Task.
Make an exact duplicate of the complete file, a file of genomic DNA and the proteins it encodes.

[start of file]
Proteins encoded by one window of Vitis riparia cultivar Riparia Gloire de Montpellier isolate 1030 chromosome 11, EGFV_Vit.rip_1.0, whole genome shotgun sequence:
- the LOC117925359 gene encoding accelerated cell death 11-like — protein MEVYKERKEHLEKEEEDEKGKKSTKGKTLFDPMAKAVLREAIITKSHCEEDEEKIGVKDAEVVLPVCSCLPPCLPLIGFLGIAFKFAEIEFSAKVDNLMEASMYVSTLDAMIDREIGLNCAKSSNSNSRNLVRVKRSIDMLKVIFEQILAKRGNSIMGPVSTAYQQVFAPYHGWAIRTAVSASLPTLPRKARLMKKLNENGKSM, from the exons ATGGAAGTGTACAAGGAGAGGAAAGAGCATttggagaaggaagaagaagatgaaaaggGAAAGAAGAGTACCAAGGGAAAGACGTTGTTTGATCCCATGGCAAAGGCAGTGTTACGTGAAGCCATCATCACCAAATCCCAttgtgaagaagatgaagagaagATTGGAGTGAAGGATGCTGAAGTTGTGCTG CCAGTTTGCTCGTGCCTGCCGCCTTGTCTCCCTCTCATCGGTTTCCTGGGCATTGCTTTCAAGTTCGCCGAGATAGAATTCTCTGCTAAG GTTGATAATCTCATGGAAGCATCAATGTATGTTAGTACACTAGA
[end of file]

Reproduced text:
Proteins encoded by one window of Vitis riparia cultivar Riparia Gloire de Montpellier isolate 1030 chromosome 11, EGFV_Vit.rip_1.0, whole genome shotgun sequence:
- the LOC117925359 gene encoding accelerated cell death 11-like — protein MEVYKERKEHLEKEEEDEKGKKSTKGKTLFDPMAKAVLREAIITKSHCEEDEEKIGVKDAEVVLPVCSCLPPCLPLIGFLGIAFKFAEIEFSAKVDNLMEASMYVSTLDAMIDREIGLNCAKSSNSNSRNLVRVKRSIDMLKVIFEQILAKRGNSIMGPVSTAYQQVFAPYHGWAIRTAVSASLPTLPRKARLMKKLNENGKSM, from the exons ATGGAAGTGTACAAGGAGAGGAAAGAGCATttggagaaggaagaagaagatgaaaaggGAAAGAAGAGTACCAAGGGAAAGACGTTGTTTGATCCCATGGCAAAGGCAGTGTTACGTGAAGCCATCATCACCAAATCCCAttgtgaagaagatgaagagaagATTGGAGTGAAGGATGCTGAAGTTGTGCTG CCAGTTTGCTCGTGCCTGCCGCCTTGTCTCCCTCTCATCGGTTTCCTGGGCATTGCTTTCAAGTTCGCCGAGATAGAATTCTCTGCTAAG GTTGATAATCTCATGGAAGCATCAATGTATGTTAGTACACTAGA